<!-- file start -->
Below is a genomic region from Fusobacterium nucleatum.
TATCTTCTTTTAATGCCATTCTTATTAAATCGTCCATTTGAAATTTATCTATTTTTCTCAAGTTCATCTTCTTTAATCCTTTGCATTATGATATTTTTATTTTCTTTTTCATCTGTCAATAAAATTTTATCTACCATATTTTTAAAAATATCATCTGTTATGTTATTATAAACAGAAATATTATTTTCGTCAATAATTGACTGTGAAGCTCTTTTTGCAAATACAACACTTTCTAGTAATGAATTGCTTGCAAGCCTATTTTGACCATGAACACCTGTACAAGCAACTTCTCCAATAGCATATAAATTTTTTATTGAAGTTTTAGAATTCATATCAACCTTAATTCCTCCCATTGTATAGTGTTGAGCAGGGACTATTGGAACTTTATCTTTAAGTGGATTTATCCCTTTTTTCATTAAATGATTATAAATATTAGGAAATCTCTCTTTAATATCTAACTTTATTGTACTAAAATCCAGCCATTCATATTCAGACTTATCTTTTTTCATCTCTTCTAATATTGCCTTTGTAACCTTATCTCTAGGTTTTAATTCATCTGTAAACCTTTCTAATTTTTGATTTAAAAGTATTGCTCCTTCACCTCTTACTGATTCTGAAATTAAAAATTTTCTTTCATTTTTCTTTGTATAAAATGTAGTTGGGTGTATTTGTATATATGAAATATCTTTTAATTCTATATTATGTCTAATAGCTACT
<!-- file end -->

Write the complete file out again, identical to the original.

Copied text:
Below is a genomic region from Fusobacterium nucleatum.
TATCTTCTTTTAATGCCATTCTTATTAAATCGTCCATTTGAAATTTATCTATTTTTCTCAAGTTCATCTTCTTTAATCCTTTGCATTATGATATTTTTATTTTCTTTTTCATCTGTCAATAAAATTTTATCTACCATATTTTTAAAAATATCATCTGTTATGTTATTATAAACAGAAATATTATTTTCGTCAATAATTGACTGTGAAGCTCTTTTTGCAAATACAACACTTTCTAGTAATGAATTGCTTGCAAGCCTATTTTGACCATGAACACCTGTACAAGCAACTTCTCCAATAGCATATAAATTTTTTATTGAAGTTTTAGAATTCATATCAACCTTAATTCCTCCCATTGTATAGTGTTGAGCAGGGACTATTGGAACTTTATCTTTAAGTGGATTTATCCCTTTTTTCATTAAATGATTATAAATATTAGGAAATCTCTCTTTAATATCTAACTTTATTGTACTAAAATCCAGCCATTCATATTCAGACTTATCTTTTTTCATCTCTTCTAATATTGCCTTTGTAACCTTATCTCTAGGTTTTAATTCATCTGTAAACCTTTCTAATTTTTGATTTAAAAGTATTGCTCCTTCACCTCTTACTGATTCTGAAATTAAAAATTTTCTTTCATTTTTCTTTGTATAAAATGTAGTTGGGTGTATTTGTATATATGAAATATCTTTTAATTCTATATTATGTCTAATAGCTACT